The primary objective of this effort was to perform system selection for a High Shear Rotary Membrane System (HSRMS) to ensure the highest level of success in potential laboratory and shipboard evaluations. This effort selected a system which integrated advanced high shear rotary membrane technology and performance based operating configurations for the effective treatment of shipboard bilgewater. The technical objectives of this project were divided into three primary segments:
Conventional cross-flow membrane systems pump the influent at high flow rates to produce large cross-flow velocities near the membrane surface. The surface is scoured, reducing the thickness and concentration of the solute boundary layer, which increases the effluent flux. The increased cross-flow rate is maintained by a high flow pump in a recirculation loop. Pumping produces maximum cross-flow velocities as well as the transmembrane pressure (TMP) needed to drive influent through the membrane. As feed concentration increases, with time or stage number, it becomes increasingly difficult to maintain high velocities because of the increased feed viscosity. Lower cross-flow velocity, higher solute concentration or concentration polarization, and membrane face plugging lead to a reduction in effluent flux from membrane fouling or pore plugging.
Concentration polarization and cake formation can significantly reduce membrane performance. While conventional membrane systems apply high cross-flow velocities, the HSRMS generates shear forces by rotating the membrane within the process fluid. This approach enables a straightforward configuration, trading pumps for mechanical drives to generate conditions for cross-flow. Methods to further enhance turbulence and shear at the membrane surface include incorporating stationary shear elements between each membrane disk or interleaved or nested multiple disk stacks. Also, because the feed delivery and pressurization are decoupled from turbulence or shear promotion, the HSRMS can be operated at lower transmembrane pressures, which decreases solute boundary layer compaction and pore plugging in comparison to conventional cross-flow membrane systems.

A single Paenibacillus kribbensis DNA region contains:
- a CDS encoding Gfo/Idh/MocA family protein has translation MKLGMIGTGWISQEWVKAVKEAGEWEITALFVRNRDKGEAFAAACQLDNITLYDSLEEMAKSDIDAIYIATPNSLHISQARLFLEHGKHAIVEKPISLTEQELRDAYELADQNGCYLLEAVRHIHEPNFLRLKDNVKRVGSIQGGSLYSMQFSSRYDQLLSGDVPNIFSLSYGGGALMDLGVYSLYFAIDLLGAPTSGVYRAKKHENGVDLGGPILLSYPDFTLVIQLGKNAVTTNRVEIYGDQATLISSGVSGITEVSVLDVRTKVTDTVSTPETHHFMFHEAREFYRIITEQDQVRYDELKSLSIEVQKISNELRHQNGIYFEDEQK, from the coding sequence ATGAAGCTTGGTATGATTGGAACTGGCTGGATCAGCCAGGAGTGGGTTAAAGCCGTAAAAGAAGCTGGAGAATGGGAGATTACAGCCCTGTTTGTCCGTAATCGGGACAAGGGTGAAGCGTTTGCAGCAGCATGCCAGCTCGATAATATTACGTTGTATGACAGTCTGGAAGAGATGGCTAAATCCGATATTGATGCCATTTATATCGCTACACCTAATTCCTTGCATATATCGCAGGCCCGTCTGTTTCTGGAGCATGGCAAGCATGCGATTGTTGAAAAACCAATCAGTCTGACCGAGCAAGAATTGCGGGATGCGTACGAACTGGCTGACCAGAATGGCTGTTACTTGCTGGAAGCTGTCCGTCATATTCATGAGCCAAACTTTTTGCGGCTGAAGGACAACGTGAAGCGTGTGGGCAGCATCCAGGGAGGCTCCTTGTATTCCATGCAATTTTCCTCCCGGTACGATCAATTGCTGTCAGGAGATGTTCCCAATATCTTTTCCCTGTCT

The previous Strategic Environmental Research and Development Program (SERDP) (WP-1671) and Office of Naval Research (ONR) research investigated a HSRMS consisting of vertically stacked membrane disks that rotate about a hollow shaft inside a cylindrical housing. The feed stream enters the membrane chamber under pressure and is distributed across the membrane surface. Effluent is forced through the membrane and discharged through the hollow center shaft. This project investigated the correlation between membrane disk diameter, material, pore size, rotation rate, and the effects of back pulsing and continuous cleaning to performance requirements relevant to Navy shipboard waste streams. Only ceramic disk membranes manufactured by KERAFOL® proved capable of being configured and used to treat simulated bilgewater containing chemical emulsions and solids to an oil concentration of 15 ppm or less. Based on cumulative findings, recommendations were to pursue further scale-up, configuration and demonstration of larger (e.g., 312 millimeter [mm] or 374 mm) diameter, 60 nanometer pore size, ceramic disks rotating at 500 revolutions per minute for bilgewater treatment to demonstrate and validate the technology for dynamic shipboard use.
Through market research and site visits, metrics were developed which will govern the design of a HSRMS suitable for shipboard applications and potential future procurement. From the developed metrics, a contracting package was drafted and is undergoing review by the Acquisition Program Manager (APM). Once feedback is received from the APM, the package will be submitted to contracts for potential award and procurement in the event laboratory and shipboard demonstrations are pursued.
A successful shipboard demonstration of an integrated HSRMS will provide sufficient evidence of the technology’s ability to meet specific military shipboard requirements for bilgewater treatment. With successful completion of the shipboard evaluation, HSRMS can be a candidate for new ship acquisition programs that are seeking a small, compact and complete oily water separator system. Because of the compact nature and processing rate of the HSRMS, this system can also be transitioned for potential retrofit of Navy vessels through the respective Program Executive Offices and Army vessels through Product Directorate Army Watercraft Systems.
System procurement, initially seen as an area of potential risk, has been greatly mitigated through the efforts pursued in this project. With close discussions executed between the technical and administrative departments, procurement is on schedule in the event a laboratory demonstration and potential shipboard validation are pursued. The data provided from these evaluations will inform stakeholders of HSRMS potential to provide improved bilgewater treatment with lower lifecycle cost within a smaller footprint.
Because system function must be thoroughly validated, significant design changes are not anticipated. Scale up and implementation for land-based testing is currently not considered high risk. From laboratory tests, it will be determined if the HSRMS is truly suitable for shipboard applications via a go/no go decision point planned after the laboratory evaluation.